We all know about the classic dichotomy identified by some fiction sommelier from ages past: there is Literary Fiction, and then there is Genre Fiction. One of them is brilliant and insightful and worthy of consideration as art, and the other one is the bookbinder’s equivalent of Two-Buck Chuck.
This is something that has always smelled like bullshit to me, so I largely ignore it. If I want plucky space lesbians and magical spears in my stories, that’s my own business, and anyone who tries to tell me that I’m wrong deserves an impromptu testicular exam from a torque wrench. Similarly, anyone who tries to tell you, for instance, that you’re wrong for wanting profound, real-world tragedy in your stories can also feel free to book an appointment with Torque Wrench, M.D.
Recently, though, I’ve seen deeper down the rabbit hole. It turns out that this shit is fractal, all the way to the bottom, with schisms from hell to breakfast. The one that has really come to my attention is a divide within the very fabric of the tenuous, ill-defined netherhell of Genre Fiction, where I pass my time quite happily with the aforementioned plucky space lesbians and magical spears.
This division is between Message Fiction and everything else.
I do have to say that this was only something I learned of due to the shenanigans of Certain Individuals regarding a Certain Science Fiction and Fantasy Award, neither of which I’m going to name here because if this blog gets fucking famous I want it to be because I’m a brilliant sonofabitch with incisive commentary, a scintillating turn of phrase, and a brilliant sense of humor, not because it gets legendarily shat on by said Certain Individuals.
So let’s start with a definition of terms. Message Fiction, as it turns out, is any kind of speculative fiction that has, at its heart, some kind of societal, political, or moral commentary—a message, whence it gets its name.
The flip side of the coin is what I’m going to refer to as Ray Gun Fiction, mostly because I can’t find a better or more convenient way to refer to it, and I’m using enough capital letters writing this as it is, so “All Other Genre Fiction Ever” is out of the question. Anyway, Ray Gun Fiction is all the speculative fiction that has, at its heart, only good, wholesome adventure to impart to its readers. None of that messy moral or political nonsense.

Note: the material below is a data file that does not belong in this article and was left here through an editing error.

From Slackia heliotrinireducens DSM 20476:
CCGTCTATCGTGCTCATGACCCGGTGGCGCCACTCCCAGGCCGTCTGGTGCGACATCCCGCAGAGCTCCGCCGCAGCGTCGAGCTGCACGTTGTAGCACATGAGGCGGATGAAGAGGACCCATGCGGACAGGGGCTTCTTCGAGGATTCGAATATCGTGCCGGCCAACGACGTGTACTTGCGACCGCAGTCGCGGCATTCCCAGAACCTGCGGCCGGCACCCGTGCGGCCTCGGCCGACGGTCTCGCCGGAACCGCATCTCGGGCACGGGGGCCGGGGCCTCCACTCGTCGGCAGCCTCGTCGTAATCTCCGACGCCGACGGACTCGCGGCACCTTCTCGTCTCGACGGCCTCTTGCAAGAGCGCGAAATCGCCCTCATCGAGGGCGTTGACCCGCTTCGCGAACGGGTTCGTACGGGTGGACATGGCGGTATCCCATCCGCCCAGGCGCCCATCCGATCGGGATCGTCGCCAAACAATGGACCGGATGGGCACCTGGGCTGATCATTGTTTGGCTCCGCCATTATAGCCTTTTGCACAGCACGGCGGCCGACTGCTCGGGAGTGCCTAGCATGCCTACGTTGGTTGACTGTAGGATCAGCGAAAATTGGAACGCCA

I said before that this shit is fractal. By which I mean that it repeats the established pattern at a lower level of organization. It’s drawing battle lines where there are no battle lines, just like with the Literary Fiction vs. Genre Fiction kerfuffle. The only perceptible difference is that the people drawing the line are from the Ray Gun Fiction side, which is a complete reversal of the typical Genre/Literary standoff (in that the people from the “entertainment” side are the ones being douchebags about it re: Message Fiction).
So here’s the thing. We’ve all eaten the fucking Fruit of Knowledge of Genre and Literature, right? It was probably a cantaloupe, or something. You get to college (undergrad, grad, doctoral, whatever) or you get an agent or you mail a story to a magazine and out of nowhere somebody shoves this goddamn cantaloupe in front of your face and they’re like “EAT IT OR I SWEAR TO GOD I WILL END YOUR FAMILY”
So you eat the cantaloupe, and suddenly you have the Knowledge contained within, and, like Neo seeing the Matrix for the first time, you behold the stark line between Genre and Literature, between escapism and profound thought. At that moment, the world is no longer full of Stories. You’re not in Eden anymore. You’re out on your ass, a fig leaf trying desperately and in vain to cover your crotch luggage, and you’re watching eldritch abominations with flaming swords close the gates behind you with a horrible, final CLANG, and in the whole world you know only that there is Literature and there is Genre, and never the twain shall meet.
That is bullshit. So you know what I say?
Fuck that cantaloupe.
Not literally. But if you’re into that sort of thing, I have an excellent Japanese comic I can recommend.
What I mean is, how about we sit back and put down our pitchforks and see that the world is full of just Stories, and that the only real distinction that exists is between Good Stories and Bad Stories. Because anything else is standing before Solomon going “HOKAY” and chopping the goddamn baby in half, leaving the beardy guy on the throne to go “holy shit you guys I wasn’t for serious.”
I don’t know about you lot, but I wouldn’t want to live in a world that doesn’t have Conan the Barbarian in it, and I wouldn’t want a world that doesn’t have One Flew Over the Cuckoo’s Nest, and I sure as shit wouldn’t have anything to do with a world where Ender’s Game and Isaac Asimov’s Lucky Starr novels weren’t allowed to coexist.
So how about this: let’s all just love Stories and strive to tell good ones.
2 thoughts on “Fruit and Schisms”
Fact: “I have an excellent Japanese comic I can recommend” will be on your tombstone, probably.
And I’m all for getting rid of these nonsensical divisions, mostly. One I would like to create is one where we separate writers who create great stories they enjoyed writing from the ones who follow a formula and churn out the same damn book every month because they can. But I may be alone in this.
That would be an ideal world. But then again, formula novels make our shit look pretty damn good by comparison, so…